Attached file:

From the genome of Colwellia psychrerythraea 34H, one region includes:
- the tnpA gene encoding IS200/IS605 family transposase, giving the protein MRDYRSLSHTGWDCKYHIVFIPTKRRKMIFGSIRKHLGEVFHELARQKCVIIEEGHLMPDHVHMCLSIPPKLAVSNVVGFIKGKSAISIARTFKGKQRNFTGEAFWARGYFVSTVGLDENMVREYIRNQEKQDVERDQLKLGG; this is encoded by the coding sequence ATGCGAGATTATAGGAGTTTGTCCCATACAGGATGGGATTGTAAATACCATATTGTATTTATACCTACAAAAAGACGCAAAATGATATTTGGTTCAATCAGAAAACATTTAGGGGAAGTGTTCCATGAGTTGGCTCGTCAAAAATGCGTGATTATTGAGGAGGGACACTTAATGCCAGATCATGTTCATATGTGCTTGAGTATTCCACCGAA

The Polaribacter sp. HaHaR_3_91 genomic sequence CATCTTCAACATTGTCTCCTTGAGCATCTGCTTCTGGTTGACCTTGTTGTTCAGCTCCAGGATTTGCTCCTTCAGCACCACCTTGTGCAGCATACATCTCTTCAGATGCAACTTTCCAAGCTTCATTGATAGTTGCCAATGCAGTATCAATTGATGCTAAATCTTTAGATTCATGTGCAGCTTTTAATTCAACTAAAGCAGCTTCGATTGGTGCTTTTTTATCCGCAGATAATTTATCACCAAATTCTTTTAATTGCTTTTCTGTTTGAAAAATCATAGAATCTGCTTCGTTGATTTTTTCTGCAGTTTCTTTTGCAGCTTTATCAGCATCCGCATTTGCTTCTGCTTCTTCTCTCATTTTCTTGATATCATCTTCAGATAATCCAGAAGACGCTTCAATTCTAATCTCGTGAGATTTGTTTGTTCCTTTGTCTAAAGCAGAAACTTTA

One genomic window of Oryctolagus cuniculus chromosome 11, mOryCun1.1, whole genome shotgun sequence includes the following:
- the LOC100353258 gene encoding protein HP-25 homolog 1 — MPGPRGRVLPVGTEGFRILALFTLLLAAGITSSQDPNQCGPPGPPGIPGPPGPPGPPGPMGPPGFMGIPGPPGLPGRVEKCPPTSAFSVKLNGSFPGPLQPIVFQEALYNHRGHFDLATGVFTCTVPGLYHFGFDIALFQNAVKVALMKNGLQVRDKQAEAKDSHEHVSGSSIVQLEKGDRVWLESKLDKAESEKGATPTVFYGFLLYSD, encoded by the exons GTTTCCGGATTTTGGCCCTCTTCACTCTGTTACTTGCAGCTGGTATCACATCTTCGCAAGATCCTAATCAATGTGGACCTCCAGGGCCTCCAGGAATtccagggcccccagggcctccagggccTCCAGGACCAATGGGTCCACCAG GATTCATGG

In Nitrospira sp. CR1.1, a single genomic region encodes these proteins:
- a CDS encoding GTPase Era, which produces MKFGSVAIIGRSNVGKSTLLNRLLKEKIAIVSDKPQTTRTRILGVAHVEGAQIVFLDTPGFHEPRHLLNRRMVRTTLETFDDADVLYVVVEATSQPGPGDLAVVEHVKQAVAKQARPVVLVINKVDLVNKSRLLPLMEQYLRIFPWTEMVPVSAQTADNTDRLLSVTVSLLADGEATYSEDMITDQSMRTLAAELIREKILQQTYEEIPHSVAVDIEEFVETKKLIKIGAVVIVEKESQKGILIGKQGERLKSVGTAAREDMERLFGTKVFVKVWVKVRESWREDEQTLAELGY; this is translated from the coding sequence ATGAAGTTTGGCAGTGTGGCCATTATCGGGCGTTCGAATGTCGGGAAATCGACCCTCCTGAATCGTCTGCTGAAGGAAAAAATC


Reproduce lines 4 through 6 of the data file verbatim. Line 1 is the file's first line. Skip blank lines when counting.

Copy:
One genomic window of Oryctolagus cuniculus chromosome 11, mOryCun1.1, whole genome shotgun sequence includes the following:
- the LOC100353258 gene encoding protein HP-25 homolog 1 — MPGPRGRVLPVGTEGFRILALFTLLLAAGITSSQDPNQCGPPGPPGIPGPPGPPGPPGPMGPPGFMGIPGPPGLPGRVEKCPPTSAFSVKLNGSFPGPLQPIVFQEALYNHRGHFDLATGVFTCTVPGLYHFGFDIALFQNAVKVALMKNGLQVRDKQAEAKDSHEHVSGSSIVQLEKGDRVWLESKLDKAESEKGATPTVFYGFLLYSD, encoded by the exons GTTTCCGGATTTTGGCCCTCTTCACTCTGTTACTTGCAGCTGGTATCACATCTTCGCAAGATCCTAATCAATGTGGACCTCCAGGGCCTCCAGGAATtccagggcccccagggcctccagggccTCCAGGACCAATGGGTCCACCAG GATTCATGG

In Nitrospira sp. CR1.1, a single genomic region encodes these proteins: